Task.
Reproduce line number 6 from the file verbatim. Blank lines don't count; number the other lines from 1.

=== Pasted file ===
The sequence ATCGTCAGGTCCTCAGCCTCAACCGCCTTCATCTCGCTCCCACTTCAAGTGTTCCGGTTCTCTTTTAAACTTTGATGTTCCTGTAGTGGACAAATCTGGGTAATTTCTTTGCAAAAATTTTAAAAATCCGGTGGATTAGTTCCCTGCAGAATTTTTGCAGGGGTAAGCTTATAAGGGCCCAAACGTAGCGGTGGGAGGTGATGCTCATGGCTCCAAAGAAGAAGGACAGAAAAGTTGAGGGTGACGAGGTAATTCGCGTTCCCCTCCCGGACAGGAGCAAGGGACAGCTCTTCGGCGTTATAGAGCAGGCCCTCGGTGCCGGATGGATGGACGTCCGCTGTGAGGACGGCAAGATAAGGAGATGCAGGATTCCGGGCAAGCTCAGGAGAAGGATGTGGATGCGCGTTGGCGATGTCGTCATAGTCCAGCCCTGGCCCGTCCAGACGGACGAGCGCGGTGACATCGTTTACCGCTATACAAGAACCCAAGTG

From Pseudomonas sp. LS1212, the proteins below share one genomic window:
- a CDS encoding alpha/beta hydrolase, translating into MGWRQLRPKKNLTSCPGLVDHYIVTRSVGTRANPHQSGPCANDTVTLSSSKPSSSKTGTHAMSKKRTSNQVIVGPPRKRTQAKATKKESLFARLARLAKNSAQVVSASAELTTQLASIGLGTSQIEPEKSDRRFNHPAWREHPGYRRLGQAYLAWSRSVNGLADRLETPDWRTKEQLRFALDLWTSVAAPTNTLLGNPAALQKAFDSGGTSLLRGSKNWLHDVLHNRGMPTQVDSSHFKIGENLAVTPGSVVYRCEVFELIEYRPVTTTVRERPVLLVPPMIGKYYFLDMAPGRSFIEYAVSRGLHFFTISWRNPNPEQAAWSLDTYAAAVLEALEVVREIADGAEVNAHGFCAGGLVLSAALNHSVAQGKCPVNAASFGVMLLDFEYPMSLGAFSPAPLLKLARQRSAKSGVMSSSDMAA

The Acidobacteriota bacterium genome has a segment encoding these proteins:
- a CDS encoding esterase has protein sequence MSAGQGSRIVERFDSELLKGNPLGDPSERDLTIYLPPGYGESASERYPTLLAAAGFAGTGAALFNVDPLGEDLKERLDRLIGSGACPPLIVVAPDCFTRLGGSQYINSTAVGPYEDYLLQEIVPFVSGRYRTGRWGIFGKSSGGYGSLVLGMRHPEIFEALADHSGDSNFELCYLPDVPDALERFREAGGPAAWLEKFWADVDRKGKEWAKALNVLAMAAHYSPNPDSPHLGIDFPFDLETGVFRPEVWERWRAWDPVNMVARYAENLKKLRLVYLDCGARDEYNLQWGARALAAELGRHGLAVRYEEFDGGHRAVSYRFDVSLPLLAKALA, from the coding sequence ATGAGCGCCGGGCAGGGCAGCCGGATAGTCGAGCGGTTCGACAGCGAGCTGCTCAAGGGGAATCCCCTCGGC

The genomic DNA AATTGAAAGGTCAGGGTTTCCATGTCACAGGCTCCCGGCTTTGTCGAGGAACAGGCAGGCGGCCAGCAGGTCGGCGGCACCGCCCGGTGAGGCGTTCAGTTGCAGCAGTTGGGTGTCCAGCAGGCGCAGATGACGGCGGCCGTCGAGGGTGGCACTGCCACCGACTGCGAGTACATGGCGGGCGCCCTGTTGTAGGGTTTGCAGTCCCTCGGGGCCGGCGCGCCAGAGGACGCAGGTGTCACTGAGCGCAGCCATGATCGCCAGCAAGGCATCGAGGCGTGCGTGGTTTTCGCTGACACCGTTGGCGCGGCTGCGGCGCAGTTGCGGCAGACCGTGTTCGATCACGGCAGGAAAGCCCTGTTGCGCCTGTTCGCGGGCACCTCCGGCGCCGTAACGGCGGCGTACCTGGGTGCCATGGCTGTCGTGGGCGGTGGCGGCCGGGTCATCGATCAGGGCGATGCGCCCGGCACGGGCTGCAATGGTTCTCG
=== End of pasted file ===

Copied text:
The genomic DNA AATTGAAAGGTCAGGGTTTCCATGTCACAGGCTCCCGGCTTTGTCGAGGAACAGGCAGGCGGCCAGCAGGTCGGCGGCACCGCCCGGTGAGGCGTTCAGTTGCAGCAGTTGGGTGTCCAGCAGGCGCAGATGACGGCGGCCGTCGAGGGTGGCACTGCCACCGACTGCGAGTACATGGCGGGCGCCCTGTTGTAGGGTTTGCAGTCCCTCGGGGCCGGCGCGCCAGAGGACGCAGGTGTCACTGAGCGCAGCCATGATCGCCAGCAAGGCATCGAGGCGTGCGTGGTTTTCGCTGACACCGTTGGCGCGGCTGCGGCGCAGTTGCGGCAGACCGTGTTCGATCACGGCAGGAAAGCCCTGTTGCGCCTGTTCGCGGGCACCTCCGGCGCCGTAACGGCGGCGTACCTGGGTGCCATGGCTGTCGTGGGCGGTGGCGGCCGGGTCATCGATCAGGGCGATGCGCCCGGCACGGGCTGCAATGGTTCTCG